Americans are still adjusting to the effects of the payroll tax increase, but these proposed 2013 tax changes could pack an even bigger financial hit.
That's because Washington is desperate for additional revenue streams.
To solve the problem, U.S. President Barack Obama and others have suggested closing some loopholes and altering deductions in order to reduce the budget deficit and avoid some of the automatic spending cuts.
Unfortunately, you probably benefit from some of these tax breaks right now.
Here's a breakdown of five tax deductions and loopholes that could be in danger.
2013 Tax Law Changes: Watch Out for These Hits
Some of the 2013 tax law changes slated to take effect Jan. 1 could hit your portfolio if you aren't prepared - and some will go into effect regardless of the fiscal cliff resolution.
In fact, the Internal Revenue Service (IRS) has released 159 pages of rules that will apply to trusts, annuities and individual equity traders.
One tax that could affect you is a new 3.8% surtax on investment income - or as it's fondly called, the investment income Medicare tax. The new tax is part of the 2010 healthcare reform law passed by Congress, and represents the first surtax on capital gains and dividend income.
There's also a new 0.9% healthcare tax on wages for high-income individuals; it is called the earned income Medicare tax increase.
Combined, these two taxes could raise an estimated $317.7 billion over the next decade, reported Reuters, based on a June Joint Committee on Taxation analysis.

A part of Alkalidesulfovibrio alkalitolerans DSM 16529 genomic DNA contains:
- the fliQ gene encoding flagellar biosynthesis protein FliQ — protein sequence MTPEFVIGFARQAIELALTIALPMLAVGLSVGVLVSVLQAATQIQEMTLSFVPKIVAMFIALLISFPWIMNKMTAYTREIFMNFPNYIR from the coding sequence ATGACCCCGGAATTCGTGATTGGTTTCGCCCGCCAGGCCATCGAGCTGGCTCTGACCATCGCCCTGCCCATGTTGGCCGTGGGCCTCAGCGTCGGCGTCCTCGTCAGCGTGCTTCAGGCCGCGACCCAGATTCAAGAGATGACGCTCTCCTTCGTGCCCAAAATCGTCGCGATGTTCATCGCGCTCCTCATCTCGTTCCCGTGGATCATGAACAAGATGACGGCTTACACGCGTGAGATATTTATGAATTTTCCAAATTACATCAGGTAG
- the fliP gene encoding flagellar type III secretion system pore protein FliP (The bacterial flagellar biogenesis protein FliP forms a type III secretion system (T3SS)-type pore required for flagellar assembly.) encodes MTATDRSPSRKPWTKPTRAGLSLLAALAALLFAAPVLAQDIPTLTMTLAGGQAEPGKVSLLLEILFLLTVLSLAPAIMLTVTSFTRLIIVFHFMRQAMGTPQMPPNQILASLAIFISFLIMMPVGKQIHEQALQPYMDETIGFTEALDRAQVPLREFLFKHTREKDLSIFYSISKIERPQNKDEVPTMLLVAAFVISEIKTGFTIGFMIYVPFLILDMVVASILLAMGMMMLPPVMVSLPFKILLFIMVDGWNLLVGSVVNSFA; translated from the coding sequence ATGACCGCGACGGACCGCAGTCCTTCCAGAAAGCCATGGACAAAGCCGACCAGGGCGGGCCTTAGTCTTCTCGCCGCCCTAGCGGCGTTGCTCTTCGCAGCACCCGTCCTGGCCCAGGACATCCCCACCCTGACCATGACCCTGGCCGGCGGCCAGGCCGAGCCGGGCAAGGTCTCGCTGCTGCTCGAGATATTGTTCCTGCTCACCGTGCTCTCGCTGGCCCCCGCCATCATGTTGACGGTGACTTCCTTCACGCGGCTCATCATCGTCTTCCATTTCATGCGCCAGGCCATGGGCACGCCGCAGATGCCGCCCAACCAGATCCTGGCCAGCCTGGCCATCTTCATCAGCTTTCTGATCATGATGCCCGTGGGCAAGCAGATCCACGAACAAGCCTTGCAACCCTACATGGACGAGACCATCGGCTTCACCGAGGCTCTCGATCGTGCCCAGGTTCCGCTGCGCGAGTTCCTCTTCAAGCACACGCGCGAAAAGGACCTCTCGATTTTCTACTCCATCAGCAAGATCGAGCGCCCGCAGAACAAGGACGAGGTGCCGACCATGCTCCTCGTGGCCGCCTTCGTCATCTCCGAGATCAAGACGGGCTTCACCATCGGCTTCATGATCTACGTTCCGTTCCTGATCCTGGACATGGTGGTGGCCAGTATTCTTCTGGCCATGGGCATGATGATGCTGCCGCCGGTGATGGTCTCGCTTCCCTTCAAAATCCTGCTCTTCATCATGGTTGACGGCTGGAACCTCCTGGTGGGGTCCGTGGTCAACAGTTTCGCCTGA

To find out if you qualify for these taxes - and how to avoid them - check out this look at the proposed changes.
2013 Tax Law Changes: Medicare SurtaxThe 3.8% Medicare surtax is a big deal because it's the first time a Medicare tax will be assessed on investment income.
For the purposes of the rule, investment income includes the following:
- Interest, Dividends, Royalties, and Annuities
- Capital gains, including any profit you make on the sale of your residence if it exceeds the amount you are allowed to exclude
- Passive-activity income. This can defined as earnings that stem from rental property, limited partnerships or other business that an individual is not actively involved.
Your MAGI is the total of adjusted gross income plus any foreign income. So if you work in the United States, MAGI will equal AGI, which includes your net investment income (gains minus losses).
It's a bit tricky, though.
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